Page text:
Tired out, leaning on each other, gasping for breath we plowed on. Somewhere nearby, there should be the branch sewer leading to City Centre. But where? How to find it? Where the hell was that promised liaison man? My commands to keep together no longer had any effect. Our line began to stretch and break.
To make things worse we began to meet soldiers apparently strayed from other units which had gone ahead of us. Lost, they were coming out of side sewers whose exits were blocked by rubble. Half-crazy, they waded in the water back and forth, back and forth, seeking some way out. Some screamed hysterically that there was no more oxygen, that we were being gassed. One wanted to throw a grenade ac a locked manhole. Another yelled. "It’s the end!"
My legs were giving away – for a moment I leaned against the wall, helpless. Red spots were floating before my eyes. Was this really the end, I asked myself. Suddenly I sobered up. A stream of fresh air hit my face. Slowly, moving my hand along the wall I found an opening. In the faint yellow glow of my worn out flashlight I saw the letter ‘S’ chalked on the wall. Could it be possible ...? God, let it mean City Centre! "I've found an exit!” I called to the others. "Gather around me!" A few shadowy figures stopped, but others passed unheeding, frantically pushing on forward. Finally a small group of my ‘Parasol’ people managed to stop them by force. I sent one of my soldiers to investigate the side canal.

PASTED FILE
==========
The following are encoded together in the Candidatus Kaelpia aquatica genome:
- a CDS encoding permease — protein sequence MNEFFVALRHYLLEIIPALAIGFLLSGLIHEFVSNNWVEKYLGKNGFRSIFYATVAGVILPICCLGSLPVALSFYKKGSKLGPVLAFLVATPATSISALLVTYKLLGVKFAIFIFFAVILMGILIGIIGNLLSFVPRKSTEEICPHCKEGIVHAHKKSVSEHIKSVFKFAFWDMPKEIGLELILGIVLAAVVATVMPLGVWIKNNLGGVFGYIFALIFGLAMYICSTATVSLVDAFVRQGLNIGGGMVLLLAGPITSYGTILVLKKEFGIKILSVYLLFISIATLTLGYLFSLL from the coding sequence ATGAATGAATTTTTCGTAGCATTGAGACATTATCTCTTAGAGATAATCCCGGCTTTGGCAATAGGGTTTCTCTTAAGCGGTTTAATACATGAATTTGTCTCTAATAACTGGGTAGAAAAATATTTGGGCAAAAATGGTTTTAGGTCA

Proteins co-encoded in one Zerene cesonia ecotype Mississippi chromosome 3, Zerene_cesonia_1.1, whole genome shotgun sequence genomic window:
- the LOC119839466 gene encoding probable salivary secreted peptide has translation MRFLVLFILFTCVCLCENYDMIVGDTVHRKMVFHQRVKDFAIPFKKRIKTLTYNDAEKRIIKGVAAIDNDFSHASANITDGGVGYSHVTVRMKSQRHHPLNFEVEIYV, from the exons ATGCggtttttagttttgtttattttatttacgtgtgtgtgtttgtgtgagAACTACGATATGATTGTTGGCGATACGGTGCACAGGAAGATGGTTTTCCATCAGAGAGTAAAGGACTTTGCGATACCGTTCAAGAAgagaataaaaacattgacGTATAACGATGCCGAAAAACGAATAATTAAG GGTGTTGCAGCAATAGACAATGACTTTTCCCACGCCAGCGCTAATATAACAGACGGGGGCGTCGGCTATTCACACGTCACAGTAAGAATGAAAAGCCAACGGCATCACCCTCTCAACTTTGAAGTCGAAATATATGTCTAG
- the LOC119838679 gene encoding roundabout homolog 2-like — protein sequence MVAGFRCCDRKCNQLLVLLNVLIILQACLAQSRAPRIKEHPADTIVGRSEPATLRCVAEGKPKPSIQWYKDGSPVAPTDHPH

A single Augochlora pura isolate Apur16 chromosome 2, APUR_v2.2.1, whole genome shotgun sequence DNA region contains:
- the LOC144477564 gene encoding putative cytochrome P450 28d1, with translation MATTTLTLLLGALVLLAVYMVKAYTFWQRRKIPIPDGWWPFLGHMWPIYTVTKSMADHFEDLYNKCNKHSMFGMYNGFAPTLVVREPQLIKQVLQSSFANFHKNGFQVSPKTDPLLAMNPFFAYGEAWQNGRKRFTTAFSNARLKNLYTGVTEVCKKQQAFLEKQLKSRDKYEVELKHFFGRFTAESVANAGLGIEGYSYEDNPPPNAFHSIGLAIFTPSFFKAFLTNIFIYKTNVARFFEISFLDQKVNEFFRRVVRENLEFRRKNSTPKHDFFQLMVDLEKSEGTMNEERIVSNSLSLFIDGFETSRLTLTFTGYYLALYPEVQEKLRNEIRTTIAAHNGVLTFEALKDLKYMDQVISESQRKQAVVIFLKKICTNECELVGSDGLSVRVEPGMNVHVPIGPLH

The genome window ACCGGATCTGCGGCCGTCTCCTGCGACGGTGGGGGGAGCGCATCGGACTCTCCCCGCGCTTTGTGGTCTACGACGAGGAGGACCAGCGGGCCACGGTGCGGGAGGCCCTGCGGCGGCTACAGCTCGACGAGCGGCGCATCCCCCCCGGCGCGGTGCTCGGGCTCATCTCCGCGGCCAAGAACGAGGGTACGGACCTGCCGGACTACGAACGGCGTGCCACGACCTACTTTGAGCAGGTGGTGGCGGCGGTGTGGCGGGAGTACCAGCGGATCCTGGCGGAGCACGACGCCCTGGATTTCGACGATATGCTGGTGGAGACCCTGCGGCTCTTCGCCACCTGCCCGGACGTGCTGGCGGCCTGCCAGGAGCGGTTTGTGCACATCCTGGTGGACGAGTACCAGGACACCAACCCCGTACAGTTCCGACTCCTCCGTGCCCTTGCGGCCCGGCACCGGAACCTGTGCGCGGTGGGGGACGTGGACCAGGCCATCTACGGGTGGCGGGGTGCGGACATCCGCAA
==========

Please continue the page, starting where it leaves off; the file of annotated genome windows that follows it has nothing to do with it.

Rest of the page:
Then someone called to me that Scarlet (my present wife), was not here. That together with two others she had walked at the head of the column, and that they must have met Germans at the mouth of the main storm sewer at the Vistula. I was powerless to help them. Exhausted, we stood leaning against the walls.
The terrible silence was suddenly broken by the loud sound of splashing water. In a moment Scarlet and the others were back with us. They had reached the opening at Zagorna street and one of them climbed up to investigate. By the open manhole stood a German guard. A quick grab by the boots, and they both tumbled down into the sewer. While walking away, the dead guard left in the water, they heard the Germans shouting and cursing, but no one had followed them.
The soldier I sent returned with a liaison man from City Centre. It was the right exit after all! With new strength, on all fours, we crawled through the narrow stinking sewer, climbed a ladder to a higher level which led straight to the manhole, and there, using a rope we reached the street.
Bright sunlight blinded me. It took me several seconds to recognize the familiar contours of Ujazdow Blvd., Warsaw's most beautiful avenue. It was two o'clock in the afternoon. Sixteen hours had passed since we entered the sewers.
We entered the nearest building, and in a side roam under a table I found a cozy shelter. Around me the whole ‘Parasol’ unit settled half alive but intact. I fell asleep.
The first major Polish-made film to reach the West after the war was Andrzej Wajda's Kanal (The Sewers) [ resources ] . Main in 1956, in depicted the horror-filled hours of a group of Polish insurgents who in the last days of the Warsaw Uprising were trying to make their way through city sewers form the outskirts to the center of town still held by Polish forces. The film was a big hit in Europe, receiving several major international awards, and was shown in many movie-houses in the U.S. [...] Of course the story and characters in the film are fictitious but the incidents portrayed are based almost entirely on the experiences of one of the AK (Home Army) insurgent units – the remnant of the famed 'Parasol' (Umbrella) Scouting battalion. This unit at the time portrayed by the movie, had been reduced by casualties from its original 600 to about 60 members. We are lucky enough to receive an eyewitness account of these tragic hours, written by the then commander of 'Parasol', 2nd Lt. Jerzy Zapadko 'Mirski', who was 20 years old at the time.
[The Quarterly Review Ed. Note]